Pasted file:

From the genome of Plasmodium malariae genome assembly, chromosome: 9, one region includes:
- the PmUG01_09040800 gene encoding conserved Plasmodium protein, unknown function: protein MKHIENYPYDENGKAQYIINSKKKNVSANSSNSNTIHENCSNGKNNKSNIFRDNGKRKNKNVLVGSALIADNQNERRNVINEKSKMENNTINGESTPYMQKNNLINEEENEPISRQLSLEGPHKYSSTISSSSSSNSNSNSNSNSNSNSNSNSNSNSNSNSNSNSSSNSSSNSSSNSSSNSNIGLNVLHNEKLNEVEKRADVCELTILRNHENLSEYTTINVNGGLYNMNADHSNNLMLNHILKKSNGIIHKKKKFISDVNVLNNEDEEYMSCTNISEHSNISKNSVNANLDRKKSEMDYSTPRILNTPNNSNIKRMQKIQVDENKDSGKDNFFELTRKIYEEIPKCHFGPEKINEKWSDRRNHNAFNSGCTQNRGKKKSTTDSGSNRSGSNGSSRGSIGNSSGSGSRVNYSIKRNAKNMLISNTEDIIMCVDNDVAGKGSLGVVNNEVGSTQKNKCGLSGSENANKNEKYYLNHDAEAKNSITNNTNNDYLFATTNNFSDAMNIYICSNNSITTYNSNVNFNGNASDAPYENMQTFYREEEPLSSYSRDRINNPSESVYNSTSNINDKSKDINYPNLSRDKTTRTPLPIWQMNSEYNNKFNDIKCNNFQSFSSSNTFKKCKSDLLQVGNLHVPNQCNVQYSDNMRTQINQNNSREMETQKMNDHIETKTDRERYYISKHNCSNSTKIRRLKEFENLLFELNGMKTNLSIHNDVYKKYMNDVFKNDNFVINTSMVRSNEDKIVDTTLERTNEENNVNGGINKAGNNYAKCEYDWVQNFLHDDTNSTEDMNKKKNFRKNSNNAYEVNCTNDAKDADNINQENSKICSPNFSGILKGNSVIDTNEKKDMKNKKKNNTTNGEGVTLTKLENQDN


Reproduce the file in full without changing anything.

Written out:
From the genome of Plasmodium malariae genome assembly, chromosome: 9, one region includes:
- the PmUG01_09040800 gene encoding conserved Plasmodium protein, unknown function: protein MKHIENYPYDENGKAQYIINSKKKNVSANSSNSNTIHENCSNGKNNKSNIFRDNGKRKNKNVLVGSALIADNQNERRNVINEKSKMENNTINGESTPYMQKNNLINEEENEPISRQLSLEGPHKYSSTISSSSSSNSNSNSNSNSNSNSNSNSNSNSNSNSNSNSSSNSSSNSSSNSSSNSNIGLNVLHNEKLNEVEKRADVCELTILRNHENLSEYTTINVNGGLYNMNADHSNNLMLNHILKKSNGIIHKKKKFISDVNVLNNEDEEYMSCTNISEHSNISKNSVNANLDRKKSEMDYSTPRILNTPNNSNIKRMQKIQVDENKDSGKDNFFELTRKIYEEIPKCHFGPEKINEKWSDRRNHNAFNSGCTQNRGKKKSTTDSGSNRSGSNGSSRGSIGNSSGSGSRVNYSIKRNAKNMLISNTEDIIMCVDNDVAGKGSLGVVNNEVGSTQKNKCGLSGSENANKNEKYYLNHDAEAKNSITNNTNNDYLFATTNNFSDAMNIYICSNNSITTYNSNVNFNGNASDAPYENMQTFYREEEPLSSYSRDRINNPSESVYNSTSNINDKSKDINYPNLSRDKTTRTPLPIWQMNSEYNNKFNDIKCNNFQSFSSSNTFKKCKSDLLQVGNLHVPNQCNVQYSDNMRTQINQNNSREMETQKMNDHIETKTDRERYYISKHNCSNSTKIRRLKEFENLLFELNGMKTNLSIHNDVYKKYMNDVFKNDNFVINTSMVRSNEDKIVDTTLERTNEENNVNGGINKAGNNYAKCEYDWVQNFLHDDTNSTEDMNKKKNFRKNSNNAYEVNCTNDAKDADNINQENSKICSPNFSGILKGNSVIDTNEKKDMKNKKKNNTTNGEGVTLTKLENQDN